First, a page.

Hooray! Sixty gallons a minute! That’s huge! We don’t even need 60 gallons a minute, so will install a 20-gallon pump, enough to water the apple trees, take a shower and simultaneously run the washing machine. We don’t yet know the quality of all this water, so will have to run a so-called 4-hour flow test, as mandated by County, and test the water for purity. Four hours of water flowing at 60 per is one heck of a lot of water to waste, so we hope they don’t quite mean what they say.

In the meantime we have to question if we even own this property. Thought we did, until Brett (new well guy) phoned County to be sure his drilling was approved for this site, and was told that they’d never heard of this Larry Viehl person. Nope, the land under consideration belongs instead to the people who have just bought the twenty acres across Llewellyn.

But, but . . . we have a Warranty Deed to the land we bought! What the heck? How can this be? The sale has been duly recorded, etc. So Larry called the title company with this little situation. And by the way, taxes are due, where’s the bill for the taxes? Title Company calls County. No one will admit to the error, and now the attorney for Across Llewellyn is involved. We aren’t really worried, it’s just a nuisance, but another reminder to mind County very very carefully in our dealings.

With the well dug and the road built, we move on to consideration of the house plans. Met with Rod and got some new sketches, some improvements. Not that it’s all that easy to meet with Rod. He works in a office adjacent to his home clinging to the side of a hill over the Willamette. First you have to find his driveway, and then negotiate the thing. You hope that your car doesn’t miss the hairpin turn off the top and plunge, catapulting end over end to Macadam Avenue below.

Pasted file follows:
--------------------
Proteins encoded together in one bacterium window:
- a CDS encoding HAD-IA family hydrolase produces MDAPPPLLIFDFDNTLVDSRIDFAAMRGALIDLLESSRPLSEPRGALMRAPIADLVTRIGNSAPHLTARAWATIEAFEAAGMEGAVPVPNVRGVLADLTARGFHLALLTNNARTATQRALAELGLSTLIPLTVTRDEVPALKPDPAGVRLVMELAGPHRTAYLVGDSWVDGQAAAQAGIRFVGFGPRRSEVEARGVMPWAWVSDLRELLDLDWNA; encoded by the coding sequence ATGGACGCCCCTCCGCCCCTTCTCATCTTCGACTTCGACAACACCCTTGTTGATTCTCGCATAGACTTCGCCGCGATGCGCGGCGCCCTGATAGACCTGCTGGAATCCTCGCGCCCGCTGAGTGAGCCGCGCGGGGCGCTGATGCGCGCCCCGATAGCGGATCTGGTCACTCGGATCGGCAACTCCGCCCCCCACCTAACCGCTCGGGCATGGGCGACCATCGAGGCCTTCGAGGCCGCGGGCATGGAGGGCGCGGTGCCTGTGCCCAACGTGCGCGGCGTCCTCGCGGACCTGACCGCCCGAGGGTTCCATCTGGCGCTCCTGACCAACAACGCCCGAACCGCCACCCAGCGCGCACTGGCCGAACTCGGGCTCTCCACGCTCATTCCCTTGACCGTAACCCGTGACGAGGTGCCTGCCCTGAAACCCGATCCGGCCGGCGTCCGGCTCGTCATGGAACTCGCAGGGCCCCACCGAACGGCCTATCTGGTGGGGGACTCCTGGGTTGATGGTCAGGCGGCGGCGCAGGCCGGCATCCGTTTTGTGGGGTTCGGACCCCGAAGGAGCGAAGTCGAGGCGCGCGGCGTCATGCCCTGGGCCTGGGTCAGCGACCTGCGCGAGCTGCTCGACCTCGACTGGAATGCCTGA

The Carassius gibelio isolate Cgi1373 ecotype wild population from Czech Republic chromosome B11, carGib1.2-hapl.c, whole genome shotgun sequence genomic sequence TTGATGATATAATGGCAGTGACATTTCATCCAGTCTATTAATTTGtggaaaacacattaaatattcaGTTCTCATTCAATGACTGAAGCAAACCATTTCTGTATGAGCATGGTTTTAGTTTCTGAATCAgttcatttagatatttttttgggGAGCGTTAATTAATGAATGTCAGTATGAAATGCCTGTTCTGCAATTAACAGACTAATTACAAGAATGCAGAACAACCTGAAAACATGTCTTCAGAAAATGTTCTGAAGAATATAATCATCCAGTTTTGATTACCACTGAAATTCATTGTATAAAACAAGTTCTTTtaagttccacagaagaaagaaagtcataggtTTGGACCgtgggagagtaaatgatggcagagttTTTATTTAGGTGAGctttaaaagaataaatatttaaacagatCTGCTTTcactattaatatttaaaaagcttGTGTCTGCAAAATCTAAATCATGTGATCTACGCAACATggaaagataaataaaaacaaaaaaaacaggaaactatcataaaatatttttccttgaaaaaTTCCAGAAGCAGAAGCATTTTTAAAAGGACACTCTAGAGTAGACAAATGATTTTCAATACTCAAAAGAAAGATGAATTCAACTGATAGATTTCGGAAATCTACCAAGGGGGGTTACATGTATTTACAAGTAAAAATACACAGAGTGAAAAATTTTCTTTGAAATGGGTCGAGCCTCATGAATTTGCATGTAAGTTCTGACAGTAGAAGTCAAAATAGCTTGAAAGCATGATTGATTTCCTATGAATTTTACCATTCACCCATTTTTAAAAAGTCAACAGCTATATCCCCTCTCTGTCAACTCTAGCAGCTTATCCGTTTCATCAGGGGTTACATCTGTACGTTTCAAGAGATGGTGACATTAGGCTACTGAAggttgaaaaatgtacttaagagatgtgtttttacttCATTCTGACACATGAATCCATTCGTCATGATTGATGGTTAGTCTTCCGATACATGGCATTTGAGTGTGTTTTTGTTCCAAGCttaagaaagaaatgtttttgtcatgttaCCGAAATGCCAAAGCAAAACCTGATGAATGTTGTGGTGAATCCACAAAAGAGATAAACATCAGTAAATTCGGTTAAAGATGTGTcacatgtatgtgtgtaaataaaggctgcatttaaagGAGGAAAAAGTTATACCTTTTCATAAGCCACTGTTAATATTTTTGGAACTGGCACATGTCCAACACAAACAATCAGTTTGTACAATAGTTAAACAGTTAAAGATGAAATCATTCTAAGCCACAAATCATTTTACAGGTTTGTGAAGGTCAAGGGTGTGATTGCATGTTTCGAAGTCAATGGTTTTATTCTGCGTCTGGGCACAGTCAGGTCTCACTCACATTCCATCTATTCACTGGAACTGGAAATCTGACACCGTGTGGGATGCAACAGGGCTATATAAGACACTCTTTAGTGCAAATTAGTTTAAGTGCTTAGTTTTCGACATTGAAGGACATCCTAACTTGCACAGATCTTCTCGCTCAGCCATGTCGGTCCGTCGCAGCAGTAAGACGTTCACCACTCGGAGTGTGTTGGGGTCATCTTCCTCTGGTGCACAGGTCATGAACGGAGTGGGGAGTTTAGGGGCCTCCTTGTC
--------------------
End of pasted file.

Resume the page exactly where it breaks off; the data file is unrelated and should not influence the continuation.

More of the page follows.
It’s fascinating to watch him manipulate his computer program and show us the living room end with windows or French doors. With or without “eyebrow.” I asked if I could post his sketch on my blog and he agreed, with the caveat that I should add the following: “If your last name is Viehl or Ederer, you are free to comment. Everyone else, keep your own council, and above all, please do not email Rod with suggestions for changes or additions.” Says the voice of experience.


The only way I could manage to show you this computerized sketch was to take a photo of my computer screen and move it over. Hence the bits of computer in the image. Now you just have to imagine the apple tree.

“Okay, Ma,” says Pa. “Guess that’s it for the winter. Just tuck ourselves in and wait for spring.”

Not quite! Next up, fences. And cows. The cows are coming back. The old house has to come down. What about that pick-up? Right. But here we are in Sacramento on the way to Pasadena for some celebration. I’ll leave you for now with a photo of the site where the little house is to be built.



To the farm on Friday last to meet with Jones Drilling, out of Lebanon. (But only after one of our Larry-and-Jane comedy routines involving a pedicure, a trip to Home Depot, and a couple of clueless “estheticians.”) Seems that Joe, former well guy, has abandoned us. “Can’t do it,” he’ll say. “Too muddy. Bye.”

Fine. Ken, road guy, recommended Jones Drilling, and as they were on the first list acquired from the realtor at the sale, Larry called, and Jones himself would meet us on the property to have a look. Brett, actually. Nice guy, but they’re all nice guys until proven otherwise. As some of them certainly are. Proven otherwise.